- Contributed by
- People in story:
- Daphne Bunton
- Location of story:
- Background to story:
- Article ID:
- Contributed on:
- 26 September 2005
[This story was submitted to the People’s War website by a volunteer from BBC Radio Cambridgeshire on behalf of Daphne Bunton and has been added to the site with her permission. Mrs Bunton fully understands the site’s terms and conditions.]
I was living in Coleridge Road in Cambridge, a girl of 11 or 12 and I remember the troops, straight from Dunkirk, coming down the road and the officers billeting the lads along the street as they went.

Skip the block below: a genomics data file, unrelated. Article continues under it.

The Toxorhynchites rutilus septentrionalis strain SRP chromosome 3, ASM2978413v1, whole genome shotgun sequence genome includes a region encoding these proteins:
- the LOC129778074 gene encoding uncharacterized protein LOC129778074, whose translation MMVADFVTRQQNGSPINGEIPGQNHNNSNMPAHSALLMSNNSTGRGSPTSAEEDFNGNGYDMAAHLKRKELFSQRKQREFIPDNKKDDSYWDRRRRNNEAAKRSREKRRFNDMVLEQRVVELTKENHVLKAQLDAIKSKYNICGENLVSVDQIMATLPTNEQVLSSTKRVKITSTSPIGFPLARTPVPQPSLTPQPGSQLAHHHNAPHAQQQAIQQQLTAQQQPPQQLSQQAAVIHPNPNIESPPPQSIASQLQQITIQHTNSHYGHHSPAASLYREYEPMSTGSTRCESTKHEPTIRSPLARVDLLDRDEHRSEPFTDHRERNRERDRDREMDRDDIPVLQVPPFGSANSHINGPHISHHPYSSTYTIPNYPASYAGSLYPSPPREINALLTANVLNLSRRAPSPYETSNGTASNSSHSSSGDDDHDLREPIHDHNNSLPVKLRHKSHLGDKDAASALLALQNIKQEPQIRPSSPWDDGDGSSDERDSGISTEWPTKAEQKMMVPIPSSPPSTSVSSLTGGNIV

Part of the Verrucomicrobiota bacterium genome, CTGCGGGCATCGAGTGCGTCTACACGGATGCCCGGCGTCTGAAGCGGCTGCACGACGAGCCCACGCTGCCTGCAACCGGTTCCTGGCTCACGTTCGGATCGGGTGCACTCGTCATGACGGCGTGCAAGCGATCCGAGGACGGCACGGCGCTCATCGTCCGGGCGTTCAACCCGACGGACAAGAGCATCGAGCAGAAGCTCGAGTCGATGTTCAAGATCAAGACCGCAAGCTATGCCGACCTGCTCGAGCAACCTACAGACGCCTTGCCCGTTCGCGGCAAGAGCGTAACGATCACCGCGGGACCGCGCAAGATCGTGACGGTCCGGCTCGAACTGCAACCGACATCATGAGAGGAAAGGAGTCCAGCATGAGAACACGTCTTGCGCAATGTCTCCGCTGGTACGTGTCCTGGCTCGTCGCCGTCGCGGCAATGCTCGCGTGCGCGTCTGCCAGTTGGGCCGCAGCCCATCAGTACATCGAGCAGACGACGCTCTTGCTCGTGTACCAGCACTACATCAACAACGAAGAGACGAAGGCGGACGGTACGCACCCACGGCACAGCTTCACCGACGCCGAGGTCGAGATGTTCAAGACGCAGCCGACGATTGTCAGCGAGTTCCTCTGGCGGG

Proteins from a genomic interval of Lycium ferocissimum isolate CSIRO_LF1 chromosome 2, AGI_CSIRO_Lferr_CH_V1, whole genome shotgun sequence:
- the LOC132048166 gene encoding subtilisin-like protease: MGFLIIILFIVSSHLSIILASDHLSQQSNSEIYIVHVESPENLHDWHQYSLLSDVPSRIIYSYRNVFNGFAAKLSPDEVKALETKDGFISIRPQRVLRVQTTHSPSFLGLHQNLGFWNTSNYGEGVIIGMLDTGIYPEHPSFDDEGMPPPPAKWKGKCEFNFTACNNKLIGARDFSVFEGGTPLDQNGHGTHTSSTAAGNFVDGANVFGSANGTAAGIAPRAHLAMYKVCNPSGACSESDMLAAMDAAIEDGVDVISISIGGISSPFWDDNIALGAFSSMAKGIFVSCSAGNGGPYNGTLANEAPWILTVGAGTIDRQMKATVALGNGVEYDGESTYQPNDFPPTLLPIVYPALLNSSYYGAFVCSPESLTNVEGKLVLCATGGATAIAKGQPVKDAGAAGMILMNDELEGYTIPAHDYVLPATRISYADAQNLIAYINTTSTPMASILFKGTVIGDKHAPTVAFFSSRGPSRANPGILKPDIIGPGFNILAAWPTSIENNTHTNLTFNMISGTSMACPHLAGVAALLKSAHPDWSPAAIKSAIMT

We had two boys — they were only teenagers. All they wanted was a bath! Mother gave them a bath and a hot meal. Dad gave one his slippers as the boy's boots were in such a state after Dunkirk. Then the siren went. They grabbed their bayonets and guns and rushed down the road to report in, one still wearing Dad’s slippers!
Later two more soldiers were billeted with us. They were treated as family. During their stay, the bomb fell at Vicarage Terrace. We would get under the table when the sirens went. Later in the war, there were incendiary bombs down Hills Road.
Young soldiers were billeted at Salisbury Hall, so I collected many of their autographs in a book I still keep and treasure to this day.
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